In accordance with the FLIP Method, a child's primary educators are those upon whom a child relies for food, comfort, and protection, with the intention of establishing a healthy long-term relationship. By FLIP Method standards, parents possess the credibility of being Early Childhood Educators by default, as they are a child's first and most influential instructors. It is within the parent-child dynamic that the true power lies to effect profound developmental strides.
In the realm of daycare and formal schooling, Early Childhood Educators play a complementary role. Do advanced degrees in Children's Psychology or direct care-giving observation qualify one to create effective tools for child rearing? The answer is a resounding no. The provision of child care is not a prerequisite for imparting valuable insights or writing books on effective child rearing strategies, just as it is not a necessity for becoming a Pediatrician.
Many authors of children's books, designed to educate parents on optimal child-rearing practices, may not have been caregivers themselves. It is essential to delineate the term "provided care" from mere observation sessions or volunteer commitments, often required when pursuing degrees in child-related fields.
While pursuing degrees like a Master's in Children's Psychology, individuals may be expected to fulfill observation or volunteer hours in licensed facilities where children are indeed being provided care. However, the key distinction lies in how the child perceives the adult involved. During observation sessions, the observer's interaction with the child can vary, from passive observation to hands-on involvement. In any case, the child does not typically view the observer as their primary source of food, comfort, and protection—those who truly provide care. This differentiation is paramount.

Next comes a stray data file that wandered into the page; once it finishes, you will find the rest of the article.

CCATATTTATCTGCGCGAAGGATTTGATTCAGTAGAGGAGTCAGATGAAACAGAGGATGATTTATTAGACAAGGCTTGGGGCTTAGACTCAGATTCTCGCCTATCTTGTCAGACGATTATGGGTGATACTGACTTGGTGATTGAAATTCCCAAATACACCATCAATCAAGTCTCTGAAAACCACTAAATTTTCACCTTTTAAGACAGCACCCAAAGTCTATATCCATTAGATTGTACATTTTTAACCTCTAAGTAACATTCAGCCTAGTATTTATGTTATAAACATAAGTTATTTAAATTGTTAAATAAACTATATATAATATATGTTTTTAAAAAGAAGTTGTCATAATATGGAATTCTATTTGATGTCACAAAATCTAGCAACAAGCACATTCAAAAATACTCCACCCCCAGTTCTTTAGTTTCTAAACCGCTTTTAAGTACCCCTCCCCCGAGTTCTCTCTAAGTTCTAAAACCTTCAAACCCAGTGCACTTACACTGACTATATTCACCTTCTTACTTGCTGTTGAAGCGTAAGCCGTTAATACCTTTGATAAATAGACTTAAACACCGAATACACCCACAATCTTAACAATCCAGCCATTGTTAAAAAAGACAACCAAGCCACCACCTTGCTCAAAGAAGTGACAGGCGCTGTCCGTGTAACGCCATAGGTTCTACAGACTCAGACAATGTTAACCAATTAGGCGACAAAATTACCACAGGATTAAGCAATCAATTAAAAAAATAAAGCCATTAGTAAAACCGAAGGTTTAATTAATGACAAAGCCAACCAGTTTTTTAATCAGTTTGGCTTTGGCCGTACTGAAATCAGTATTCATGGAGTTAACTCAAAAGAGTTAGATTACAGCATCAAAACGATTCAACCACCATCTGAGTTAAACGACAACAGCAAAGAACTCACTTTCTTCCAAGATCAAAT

Take a moment to pause and let this concept sink in. From a child's perspective, I introduce one of the fundamental principles of the FLIP Method: seeing the world through a child’s intuition. While this perspective is not novel, the application within the FLIP Method is unique and can offer solutions to many challenges in child rearing. However, these solutions become accessible only when the child has entrusted you with the key to their world by recognizing you as their primary caregiver.
When children of PreK age are left at daycare or school, they temporarily assign the role of "provided care" to someone else, as their primary caregivers (their parents) are absent. Subconsciously, children choose who will hold this role, depending on the individual's historical involvement in meeting their basic needs. When the primary caregiver returns, the hierarchy is reinstated. Occasionally, two adults in a school environment may equally earn the trust as key holders.
It is crucial to understand that the key holder is the only individual with whom the child reveals their true self and tests boundaries. Therefore, this is the moment when specific tools are indispensable. These tools are designed to guide the child while respecting their autonomy, promoting growth, and providing opportunities for learning. The FLIP Method encompasses a specialized set of tools to achieve this delicate balance.
If you are interested in obtaining a tailored plan for your child or children in your program, I encourage you to consider signing up for a one-on-one session, or next seminar.